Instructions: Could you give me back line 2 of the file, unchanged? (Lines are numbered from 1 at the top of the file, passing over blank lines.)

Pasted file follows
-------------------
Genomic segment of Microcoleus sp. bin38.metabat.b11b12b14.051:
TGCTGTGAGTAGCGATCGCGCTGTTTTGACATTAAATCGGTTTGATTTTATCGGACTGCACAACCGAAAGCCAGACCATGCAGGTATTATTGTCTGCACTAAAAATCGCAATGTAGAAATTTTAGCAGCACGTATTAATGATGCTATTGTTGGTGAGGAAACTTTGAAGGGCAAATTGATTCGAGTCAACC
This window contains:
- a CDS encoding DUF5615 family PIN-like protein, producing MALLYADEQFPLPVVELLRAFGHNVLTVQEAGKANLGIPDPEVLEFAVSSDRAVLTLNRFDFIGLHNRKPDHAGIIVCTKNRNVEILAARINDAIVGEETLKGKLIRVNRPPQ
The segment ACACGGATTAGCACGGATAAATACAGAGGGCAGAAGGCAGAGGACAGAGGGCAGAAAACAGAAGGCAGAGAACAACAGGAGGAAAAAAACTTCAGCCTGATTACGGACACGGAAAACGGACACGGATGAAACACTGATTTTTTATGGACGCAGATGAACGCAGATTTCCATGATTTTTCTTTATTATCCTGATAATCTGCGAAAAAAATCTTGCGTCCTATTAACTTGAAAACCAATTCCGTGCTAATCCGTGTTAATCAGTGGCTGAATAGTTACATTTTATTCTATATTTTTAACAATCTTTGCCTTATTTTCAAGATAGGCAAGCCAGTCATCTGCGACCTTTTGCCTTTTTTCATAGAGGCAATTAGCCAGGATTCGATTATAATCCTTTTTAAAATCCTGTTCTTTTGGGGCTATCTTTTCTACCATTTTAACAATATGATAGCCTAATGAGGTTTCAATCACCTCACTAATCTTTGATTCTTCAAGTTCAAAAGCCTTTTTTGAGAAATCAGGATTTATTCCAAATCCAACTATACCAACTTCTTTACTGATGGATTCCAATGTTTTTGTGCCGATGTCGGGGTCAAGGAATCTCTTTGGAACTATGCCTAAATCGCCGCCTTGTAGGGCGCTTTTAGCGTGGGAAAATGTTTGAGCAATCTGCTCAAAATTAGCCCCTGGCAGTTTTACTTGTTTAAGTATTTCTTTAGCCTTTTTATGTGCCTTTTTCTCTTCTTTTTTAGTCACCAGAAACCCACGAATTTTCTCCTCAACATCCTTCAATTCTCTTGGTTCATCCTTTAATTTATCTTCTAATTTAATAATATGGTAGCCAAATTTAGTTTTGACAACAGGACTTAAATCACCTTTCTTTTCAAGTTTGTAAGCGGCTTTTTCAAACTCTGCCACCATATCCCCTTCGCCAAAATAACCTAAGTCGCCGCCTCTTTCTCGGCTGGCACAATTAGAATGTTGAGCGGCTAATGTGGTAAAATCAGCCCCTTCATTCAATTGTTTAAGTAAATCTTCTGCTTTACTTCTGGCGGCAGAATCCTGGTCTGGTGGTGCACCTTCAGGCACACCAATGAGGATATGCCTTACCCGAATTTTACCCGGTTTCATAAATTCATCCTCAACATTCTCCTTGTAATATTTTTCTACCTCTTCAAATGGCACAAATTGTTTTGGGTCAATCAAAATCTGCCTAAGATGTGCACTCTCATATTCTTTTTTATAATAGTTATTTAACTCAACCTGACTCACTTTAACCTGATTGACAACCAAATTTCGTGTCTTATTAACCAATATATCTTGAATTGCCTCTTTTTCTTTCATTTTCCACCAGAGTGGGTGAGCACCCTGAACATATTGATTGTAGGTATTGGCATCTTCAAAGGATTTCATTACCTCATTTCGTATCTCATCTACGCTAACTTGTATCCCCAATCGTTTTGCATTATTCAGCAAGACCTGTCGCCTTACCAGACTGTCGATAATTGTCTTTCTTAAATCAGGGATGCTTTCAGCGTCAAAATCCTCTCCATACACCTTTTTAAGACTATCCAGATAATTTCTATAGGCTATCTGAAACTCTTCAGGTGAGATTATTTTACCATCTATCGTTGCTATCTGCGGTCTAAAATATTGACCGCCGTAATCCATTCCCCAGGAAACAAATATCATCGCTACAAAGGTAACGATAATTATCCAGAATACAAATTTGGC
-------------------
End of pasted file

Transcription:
TGCTGTGAGTAGCGATCGCGCTGTTTTGACATTAAATCGGTTTGATTTTATCGGACTGCACAACCGAAAGCCAGACCATGCAGGTATTATTGTCTGCACTAAAAATCGCAATGTAGAAATTTTAGCAGCACGTATTAATGATGCTATTGTTGGTGAGGAAACTTTGAAGGGCAAATTGATTCGAGTCAACC